November 18, 2022
An attorney may not utilize a keyword advertising campaign that involves using the name of another attorney, law firm or attorney’s or law firm’s tradenames without the express consent of the other attorney or law firm.
References: MRPC 7.1(a); 7.5(d), 8.4(b); RI-369, RI-276; TX Ethics Opinion 661; NJ Ethics Opinion 735; NC Ethics Opinion 14; OH Opinion 2021-04; Jim S. Adler, PC v. McNeil Consultants, LLC, 10 F.4th 422, 430 (CA 5, 2021).
Because online advertising has become a popular and effective marketing strategy, attorneys and law firms often look for ways to maximize their internet presence. One such method is the use of keyword advertising via search-engine websites such as Google and Bing. Keyword advertising involves marketing activities in which an individual or business pays the search engine for the use of specific words or phrases that, in turn, will generate advertisements with links to the advertiser’s website when potential consumers include those words or phrases in an internet search. For example, a law firm may launch a keyword advertising campaign that utilizes words such as the name of the firm and/or one of its practice areas in an effort to direct consumers searching those words to advertisements containing a link to the law firm’s website. If keyword advertising activities succeed in generating a substantial number of “hits” – e.g., a potential customer clicks on the advertisement, then when a consumer’s internet search contains the firm’s purchased keywords, the law firm’s advertisements may appear at or near the top of the results in search engines such as Google and Bing.
The advent of keyword advertising has led some attorneys and law firms to engage in marketing activities that go beyond using their own names and tradenames and use their competitors’ names and tradenames as keywords without the consent of their competitors. In conducting this type of keyword advertising, attorneys and law firms seek to generate additional hits for themselves through the use of a competitor’s name, a practice that some marketers refer to as “leeching.” As an example: Attorney A launches a keyword campaign using the name of Attorney B or Attorney B’s law firm as keywords. If a consumer conducts an internet search for Attorney B’s law firm, depending on variables such as the cost of the keyword advertising campaigns and the words used in the consumer’s search, it is possible for Attorney A’s advertisement to appear alongside or even before Attorney B’s own site or advertisements. As a result, a consumer who has conducted an internet search specifically for Attorney B’s website may end up following an advertisement linked to Attorney A’s website instead.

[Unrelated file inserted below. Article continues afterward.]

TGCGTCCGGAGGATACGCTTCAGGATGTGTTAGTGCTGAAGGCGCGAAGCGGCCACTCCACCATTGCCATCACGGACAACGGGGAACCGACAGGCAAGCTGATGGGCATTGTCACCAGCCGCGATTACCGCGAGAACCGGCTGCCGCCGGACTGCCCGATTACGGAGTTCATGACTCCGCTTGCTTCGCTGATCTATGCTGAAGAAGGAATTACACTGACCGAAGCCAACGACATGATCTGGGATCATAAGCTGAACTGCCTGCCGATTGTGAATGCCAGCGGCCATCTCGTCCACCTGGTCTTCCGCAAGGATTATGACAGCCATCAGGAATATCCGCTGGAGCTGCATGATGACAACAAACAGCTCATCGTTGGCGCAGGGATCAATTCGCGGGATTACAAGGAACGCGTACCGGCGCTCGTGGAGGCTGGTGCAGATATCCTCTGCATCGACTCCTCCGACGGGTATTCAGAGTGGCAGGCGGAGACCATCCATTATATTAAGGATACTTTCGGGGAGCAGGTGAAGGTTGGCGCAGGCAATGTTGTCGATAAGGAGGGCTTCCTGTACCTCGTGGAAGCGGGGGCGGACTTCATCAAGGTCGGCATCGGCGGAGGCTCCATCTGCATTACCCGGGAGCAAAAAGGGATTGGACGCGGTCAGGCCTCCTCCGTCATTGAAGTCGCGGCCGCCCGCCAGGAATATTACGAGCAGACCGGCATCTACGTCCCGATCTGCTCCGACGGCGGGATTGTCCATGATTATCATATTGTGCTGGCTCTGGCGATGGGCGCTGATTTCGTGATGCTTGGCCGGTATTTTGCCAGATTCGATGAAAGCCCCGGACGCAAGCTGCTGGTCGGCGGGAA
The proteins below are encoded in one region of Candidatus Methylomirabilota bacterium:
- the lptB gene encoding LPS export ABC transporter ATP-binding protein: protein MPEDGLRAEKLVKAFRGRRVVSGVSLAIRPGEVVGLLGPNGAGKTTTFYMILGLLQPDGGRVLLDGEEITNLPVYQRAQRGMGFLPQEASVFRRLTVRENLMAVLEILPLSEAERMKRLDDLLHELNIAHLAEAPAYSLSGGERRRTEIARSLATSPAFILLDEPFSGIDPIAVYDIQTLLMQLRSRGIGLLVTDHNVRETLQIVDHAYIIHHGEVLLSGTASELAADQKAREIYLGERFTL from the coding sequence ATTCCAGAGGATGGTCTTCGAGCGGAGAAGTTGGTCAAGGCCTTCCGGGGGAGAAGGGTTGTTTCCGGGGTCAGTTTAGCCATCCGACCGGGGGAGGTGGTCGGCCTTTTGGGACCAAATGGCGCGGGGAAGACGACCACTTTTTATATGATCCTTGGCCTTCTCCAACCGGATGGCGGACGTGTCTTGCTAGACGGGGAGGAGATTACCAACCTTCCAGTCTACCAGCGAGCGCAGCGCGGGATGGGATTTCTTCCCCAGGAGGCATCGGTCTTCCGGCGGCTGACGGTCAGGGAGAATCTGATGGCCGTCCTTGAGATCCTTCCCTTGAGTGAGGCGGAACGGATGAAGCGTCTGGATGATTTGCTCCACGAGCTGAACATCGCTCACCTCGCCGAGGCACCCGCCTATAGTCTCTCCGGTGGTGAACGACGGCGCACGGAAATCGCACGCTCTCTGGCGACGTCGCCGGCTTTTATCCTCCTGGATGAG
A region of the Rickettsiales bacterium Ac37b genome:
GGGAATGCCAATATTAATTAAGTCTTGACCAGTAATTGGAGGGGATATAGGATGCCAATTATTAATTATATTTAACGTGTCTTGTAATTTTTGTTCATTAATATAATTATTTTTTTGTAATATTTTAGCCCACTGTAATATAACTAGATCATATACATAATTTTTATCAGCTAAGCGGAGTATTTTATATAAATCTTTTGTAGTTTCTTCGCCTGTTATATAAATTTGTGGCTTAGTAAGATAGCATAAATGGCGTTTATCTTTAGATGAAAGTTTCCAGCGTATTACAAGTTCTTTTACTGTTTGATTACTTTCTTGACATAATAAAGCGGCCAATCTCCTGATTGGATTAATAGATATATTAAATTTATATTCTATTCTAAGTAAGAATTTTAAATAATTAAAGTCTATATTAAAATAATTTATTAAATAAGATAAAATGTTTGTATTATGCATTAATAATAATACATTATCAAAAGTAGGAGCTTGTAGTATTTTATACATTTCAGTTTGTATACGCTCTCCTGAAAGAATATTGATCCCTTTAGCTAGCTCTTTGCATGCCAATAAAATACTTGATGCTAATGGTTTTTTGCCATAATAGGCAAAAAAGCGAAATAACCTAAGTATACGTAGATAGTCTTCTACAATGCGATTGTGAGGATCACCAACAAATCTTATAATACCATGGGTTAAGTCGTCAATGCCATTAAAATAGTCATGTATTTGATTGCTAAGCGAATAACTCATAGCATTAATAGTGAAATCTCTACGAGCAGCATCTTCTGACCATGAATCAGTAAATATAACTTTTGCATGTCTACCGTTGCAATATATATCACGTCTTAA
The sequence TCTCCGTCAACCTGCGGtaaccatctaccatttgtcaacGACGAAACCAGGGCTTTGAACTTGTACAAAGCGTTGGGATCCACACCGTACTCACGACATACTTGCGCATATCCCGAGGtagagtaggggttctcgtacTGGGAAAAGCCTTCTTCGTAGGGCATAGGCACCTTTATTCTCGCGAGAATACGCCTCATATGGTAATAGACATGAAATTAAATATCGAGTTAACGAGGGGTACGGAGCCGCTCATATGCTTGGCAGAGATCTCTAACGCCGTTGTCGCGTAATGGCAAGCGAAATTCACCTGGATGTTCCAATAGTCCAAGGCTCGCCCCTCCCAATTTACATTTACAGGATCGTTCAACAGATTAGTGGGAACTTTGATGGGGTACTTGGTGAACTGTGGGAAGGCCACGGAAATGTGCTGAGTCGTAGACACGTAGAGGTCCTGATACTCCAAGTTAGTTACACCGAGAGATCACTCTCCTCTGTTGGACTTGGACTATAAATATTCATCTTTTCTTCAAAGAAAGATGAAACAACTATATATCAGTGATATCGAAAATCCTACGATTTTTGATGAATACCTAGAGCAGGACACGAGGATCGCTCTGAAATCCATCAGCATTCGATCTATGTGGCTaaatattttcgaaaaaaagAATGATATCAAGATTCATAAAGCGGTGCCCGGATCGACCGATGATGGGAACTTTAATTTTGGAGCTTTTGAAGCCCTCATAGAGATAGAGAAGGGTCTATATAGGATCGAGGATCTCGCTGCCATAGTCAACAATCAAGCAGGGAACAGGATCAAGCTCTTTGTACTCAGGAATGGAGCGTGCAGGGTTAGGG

Attorneys utilizing a keyword advertising campaign are often required to “bid” on the words or phrases they want to use in their campaigns and, therefore, the greater the number of bids on a particular word or phrase, the higher the cost to advertise using those words. Moreover, more than one advertiser can advertise with the same particular keywords, but the order in which their advertisements appear in search results often depends on how much the advertiser is paying for the keyword being used: the more the advertiser pays, the higher his or her advertisement appears in the search results. Due to these features, a lawyer may well have to “bid” an increased and substantial amount of money to use the lawyer’s own name in order to ensure a top internet search result.
“Leeching” in keyword advertising is becoming increasingly widespread, and Michigan attorneys and law firms question whether they may ethically utilize this strategy in competitive key word advertising. The committee concludes they may not.
As previously addressed by this committee, all forms of internet advertising, including domain names and internet addresses, are governed by the rules of professional conduct. RI-369; RI-276. Therefore, the use of online keyword advertising must also comply with the rules. MRPC 7.1(a) states, in pertinent part:
A lawyer may . . . use or participate in the use of any form of public communication that is not false, fraudulent, misleading or deceptive. A [lawyer’s] communications [with the public concerning legal services] shall not: (a) contain a material misrepresentation of fact or law, or omit a fact necessary to make the statement considered as a whole not materially misleading . . . See RI-369.
In addition, MPRC 7.5(d) provides that “[l]awyers may state or imply that they practice in a partnership or other organization only when that is the fact.” Finally, pursuant to MRPC 8.4(b), “[i]t is professional misconduct for a lawyer to . . .engage in conduct involving dishonesty, fraud deceit, [or] misrepresentation . . .”